From 1920’s Haunted Spooks to Pride and Prejudice and Zombies, the genre of horror-comedy has never really, you should excuse the expression, died.
Yet humor and horror seem pretty different; one’s a pie in the face, the other’s an axe in the skull. It’s obvious why watching someone being torn asunder would be horrible but why is the endless suffering of the Three Stooges funny? Could there be any congruencies between funny and fear, snickers and screams, gore and gags, slapstick and slaughter?
This class proposes – carefully, while remaining alert and well-armed – that the two genres are not mortal enemies.
For one thing, people in pain are a perennial part of every art; to be fascinated with human suffering is to be human. Both comedy and horror can show us how to live (and, of course, die); from Psycho we learn that Death can come to anyone at any time. Also, to always shower with a friend.
The class will examine horror’s relationship with philosophers’ explanations of comedy: Immanuel “Carrot Top” Kant’s Incongruity Theory (it’s funny when two things that don’t go together go together); Sigmund “Shecky” Freud’s Relief Theory (comedy is a rapid expulsion of tension); Thomas “Nutso” Hobbes’s Superiority Theory (“You’re in pain and I’m not – ha!”); Henri “Giggles” Bergson (comedy requires “a momentary anesthesia of the heart”); and Mel Brooks (“Tragedy is when I cut my finger; comedy is when you fall into an open sewer and die”).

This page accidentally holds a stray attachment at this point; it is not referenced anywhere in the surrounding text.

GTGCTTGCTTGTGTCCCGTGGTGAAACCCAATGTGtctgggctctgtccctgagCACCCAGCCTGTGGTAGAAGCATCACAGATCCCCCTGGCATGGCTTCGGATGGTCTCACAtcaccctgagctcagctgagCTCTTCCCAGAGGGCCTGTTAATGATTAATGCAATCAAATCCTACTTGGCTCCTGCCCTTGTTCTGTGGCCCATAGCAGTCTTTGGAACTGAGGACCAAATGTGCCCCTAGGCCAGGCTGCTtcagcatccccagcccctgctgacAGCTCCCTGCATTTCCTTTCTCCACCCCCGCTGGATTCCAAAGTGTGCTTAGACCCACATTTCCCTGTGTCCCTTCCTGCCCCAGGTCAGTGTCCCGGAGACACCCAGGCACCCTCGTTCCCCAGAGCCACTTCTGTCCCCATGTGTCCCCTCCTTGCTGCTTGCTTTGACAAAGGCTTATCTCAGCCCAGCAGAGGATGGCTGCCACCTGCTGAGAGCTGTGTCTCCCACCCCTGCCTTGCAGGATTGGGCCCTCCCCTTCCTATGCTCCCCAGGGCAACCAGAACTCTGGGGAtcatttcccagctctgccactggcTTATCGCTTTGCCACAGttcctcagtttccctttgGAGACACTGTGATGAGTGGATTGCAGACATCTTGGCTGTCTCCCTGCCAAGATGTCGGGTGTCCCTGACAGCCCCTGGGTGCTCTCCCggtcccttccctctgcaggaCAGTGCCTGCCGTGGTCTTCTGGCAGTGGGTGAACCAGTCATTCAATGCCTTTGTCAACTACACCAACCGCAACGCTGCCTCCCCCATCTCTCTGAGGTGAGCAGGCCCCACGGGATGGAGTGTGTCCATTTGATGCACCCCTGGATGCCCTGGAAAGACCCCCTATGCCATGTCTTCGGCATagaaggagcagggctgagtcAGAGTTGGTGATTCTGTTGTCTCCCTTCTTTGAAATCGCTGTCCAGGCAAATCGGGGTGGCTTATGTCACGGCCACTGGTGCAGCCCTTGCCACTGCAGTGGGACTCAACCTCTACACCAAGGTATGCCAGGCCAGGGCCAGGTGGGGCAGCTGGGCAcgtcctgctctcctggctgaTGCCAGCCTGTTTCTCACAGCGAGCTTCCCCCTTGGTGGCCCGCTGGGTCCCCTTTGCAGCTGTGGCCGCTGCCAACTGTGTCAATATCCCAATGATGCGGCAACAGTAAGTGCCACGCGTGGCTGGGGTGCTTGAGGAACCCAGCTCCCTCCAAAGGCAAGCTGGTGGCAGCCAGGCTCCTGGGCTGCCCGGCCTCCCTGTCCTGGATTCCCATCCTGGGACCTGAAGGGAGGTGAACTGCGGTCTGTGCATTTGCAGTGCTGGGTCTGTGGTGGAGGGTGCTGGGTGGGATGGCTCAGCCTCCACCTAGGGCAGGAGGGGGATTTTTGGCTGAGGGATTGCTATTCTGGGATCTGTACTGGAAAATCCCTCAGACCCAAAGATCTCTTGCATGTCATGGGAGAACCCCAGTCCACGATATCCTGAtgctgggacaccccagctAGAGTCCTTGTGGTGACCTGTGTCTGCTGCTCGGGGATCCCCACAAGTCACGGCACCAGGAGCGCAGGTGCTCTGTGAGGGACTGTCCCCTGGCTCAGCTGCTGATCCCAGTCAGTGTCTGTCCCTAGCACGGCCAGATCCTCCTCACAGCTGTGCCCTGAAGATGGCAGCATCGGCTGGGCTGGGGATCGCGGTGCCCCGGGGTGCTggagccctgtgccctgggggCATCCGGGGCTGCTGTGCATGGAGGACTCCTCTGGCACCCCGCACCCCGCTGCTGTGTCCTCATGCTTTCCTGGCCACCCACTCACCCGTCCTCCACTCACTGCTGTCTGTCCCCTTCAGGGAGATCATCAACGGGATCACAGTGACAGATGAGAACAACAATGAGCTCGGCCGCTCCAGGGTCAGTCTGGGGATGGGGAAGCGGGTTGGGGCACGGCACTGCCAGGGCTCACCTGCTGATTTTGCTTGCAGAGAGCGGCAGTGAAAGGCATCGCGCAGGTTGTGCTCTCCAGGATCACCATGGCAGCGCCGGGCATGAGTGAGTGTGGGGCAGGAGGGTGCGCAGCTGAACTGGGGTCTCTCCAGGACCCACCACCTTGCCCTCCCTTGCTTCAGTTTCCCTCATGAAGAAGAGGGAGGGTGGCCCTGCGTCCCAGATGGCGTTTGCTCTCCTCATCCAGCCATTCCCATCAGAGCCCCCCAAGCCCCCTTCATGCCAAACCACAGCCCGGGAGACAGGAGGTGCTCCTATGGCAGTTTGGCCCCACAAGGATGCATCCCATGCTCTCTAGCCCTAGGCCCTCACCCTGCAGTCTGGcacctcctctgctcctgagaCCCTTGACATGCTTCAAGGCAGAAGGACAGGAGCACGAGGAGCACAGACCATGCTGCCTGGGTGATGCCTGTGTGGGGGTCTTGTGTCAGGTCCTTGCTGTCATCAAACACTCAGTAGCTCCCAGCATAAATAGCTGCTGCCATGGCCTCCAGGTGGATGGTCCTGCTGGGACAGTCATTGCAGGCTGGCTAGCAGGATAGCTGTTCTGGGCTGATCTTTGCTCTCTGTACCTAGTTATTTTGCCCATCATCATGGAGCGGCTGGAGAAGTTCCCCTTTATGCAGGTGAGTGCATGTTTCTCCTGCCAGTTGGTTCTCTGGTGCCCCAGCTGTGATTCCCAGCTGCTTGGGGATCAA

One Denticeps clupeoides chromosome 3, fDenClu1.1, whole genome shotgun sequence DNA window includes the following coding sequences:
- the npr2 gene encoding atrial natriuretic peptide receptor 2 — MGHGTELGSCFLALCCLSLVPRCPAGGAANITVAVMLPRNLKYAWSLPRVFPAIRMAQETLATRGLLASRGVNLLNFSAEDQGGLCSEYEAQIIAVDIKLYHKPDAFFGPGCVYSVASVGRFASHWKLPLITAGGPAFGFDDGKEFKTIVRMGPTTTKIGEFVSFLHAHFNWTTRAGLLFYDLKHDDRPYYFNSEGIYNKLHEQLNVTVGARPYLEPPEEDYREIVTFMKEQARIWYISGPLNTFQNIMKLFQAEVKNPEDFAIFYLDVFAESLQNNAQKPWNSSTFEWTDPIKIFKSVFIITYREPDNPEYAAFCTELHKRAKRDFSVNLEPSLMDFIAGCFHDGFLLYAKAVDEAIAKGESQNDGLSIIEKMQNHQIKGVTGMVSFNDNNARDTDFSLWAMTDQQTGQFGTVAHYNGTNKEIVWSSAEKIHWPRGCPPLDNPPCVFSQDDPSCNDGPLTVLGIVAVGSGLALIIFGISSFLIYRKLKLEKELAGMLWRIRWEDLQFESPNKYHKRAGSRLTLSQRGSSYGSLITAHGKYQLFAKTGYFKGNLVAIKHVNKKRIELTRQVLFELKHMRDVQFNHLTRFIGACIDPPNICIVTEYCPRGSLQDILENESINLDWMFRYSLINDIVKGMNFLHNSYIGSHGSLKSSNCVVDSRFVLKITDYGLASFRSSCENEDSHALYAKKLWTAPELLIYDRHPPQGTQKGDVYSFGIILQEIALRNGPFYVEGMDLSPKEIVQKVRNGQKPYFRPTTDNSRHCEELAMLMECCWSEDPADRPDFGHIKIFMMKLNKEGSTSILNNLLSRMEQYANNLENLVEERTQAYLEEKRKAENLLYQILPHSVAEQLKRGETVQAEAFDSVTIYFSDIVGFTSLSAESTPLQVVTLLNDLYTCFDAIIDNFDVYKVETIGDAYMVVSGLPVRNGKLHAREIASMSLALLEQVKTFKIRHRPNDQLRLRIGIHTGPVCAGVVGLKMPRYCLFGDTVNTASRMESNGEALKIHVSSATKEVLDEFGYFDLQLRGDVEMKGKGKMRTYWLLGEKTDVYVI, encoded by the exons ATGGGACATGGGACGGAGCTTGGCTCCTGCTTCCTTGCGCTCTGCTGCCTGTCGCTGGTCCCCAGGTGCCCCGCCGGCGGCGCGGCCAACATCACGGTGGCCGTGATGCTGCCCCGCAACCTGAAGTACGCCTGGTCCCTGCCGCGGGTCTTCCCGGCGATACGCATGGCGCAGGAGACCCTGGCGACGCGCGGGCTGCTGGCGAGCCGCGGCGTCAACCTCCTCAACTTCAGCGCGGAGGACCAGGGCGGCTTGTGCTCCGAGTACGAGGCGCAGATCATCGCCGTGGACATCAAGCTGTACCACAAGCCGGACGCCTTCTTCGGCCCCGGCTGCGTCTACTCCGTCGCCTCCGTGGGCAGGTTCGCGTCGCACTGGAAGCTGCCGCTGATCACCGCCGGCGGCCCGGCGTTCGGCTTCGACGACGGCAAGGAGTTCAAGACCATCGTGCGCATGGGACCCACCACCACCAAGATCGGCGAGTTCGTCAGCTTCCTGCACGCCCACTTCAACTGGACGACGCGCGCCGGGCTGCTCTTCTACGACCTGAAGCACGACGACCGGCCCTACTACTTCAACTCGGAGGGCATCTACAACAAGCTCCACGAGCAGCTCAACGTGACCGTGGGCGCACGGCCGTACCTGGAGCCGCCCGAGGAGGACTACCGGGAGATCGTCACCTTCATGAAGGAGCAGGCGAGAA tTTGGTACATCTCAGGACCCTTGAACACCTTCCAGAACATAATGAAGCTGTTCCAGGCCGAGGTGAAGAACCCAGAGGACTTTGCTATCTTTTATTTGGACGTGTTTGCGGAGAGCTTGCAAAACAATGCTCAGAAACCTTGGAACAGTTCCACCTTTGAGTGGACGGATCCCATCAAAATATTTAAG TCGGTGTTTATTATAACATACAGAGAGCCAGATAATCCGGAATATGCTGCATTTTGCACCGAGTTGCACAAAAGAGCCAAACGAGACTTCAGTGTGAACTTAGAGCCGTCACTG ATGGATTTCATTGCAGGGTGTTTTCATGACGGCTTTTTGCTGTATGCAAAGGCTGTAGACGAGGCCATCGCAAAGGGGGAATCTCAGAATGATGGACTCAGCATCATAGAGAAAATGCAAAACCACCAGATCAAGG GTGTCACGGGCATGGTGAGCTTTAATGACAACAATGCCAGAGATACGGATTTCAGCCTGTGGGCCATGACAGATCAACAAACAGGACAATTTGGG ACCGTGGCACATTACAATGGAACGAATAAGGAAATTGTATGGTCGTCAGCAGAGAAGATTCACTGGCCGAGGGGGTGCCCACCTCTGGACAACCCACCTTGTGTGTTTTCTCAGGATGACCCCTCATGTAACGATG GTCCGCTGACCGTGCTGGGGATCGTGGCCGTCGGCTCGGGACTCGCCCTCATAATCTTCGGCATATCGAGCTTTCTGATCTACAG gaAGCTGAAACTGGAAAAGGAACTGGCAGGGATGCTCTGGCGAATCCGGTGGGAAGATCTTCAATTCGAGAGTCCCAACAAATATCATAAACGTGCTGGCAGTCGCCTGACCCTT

We’ll explore the mechanics of both using video clips and examples ranging from Frankenstein and Dracula to Abbott & Costello, and try to figure out what makes us laugh and/or scream.
We’ll see that both genres love loss of control, anarchy, the breakdown of rules and conventions – the beast within us set free. And both exploit our paradoxical feelings about helplessness: seeing someone out of control can be hilarious (a clumsy person falling) or horrifying (a clumsy person falling into a snake-pit suspended over a shark-pit next to a zombie zoo).
Both humor and horror also share a mordant view of our relationship to pain; an obsession with the human body and its multifarious fluids; and a subtext of death and transcendence underlying the eviscerated flesh and fart jokes. What could be more blood-curdlingly fun?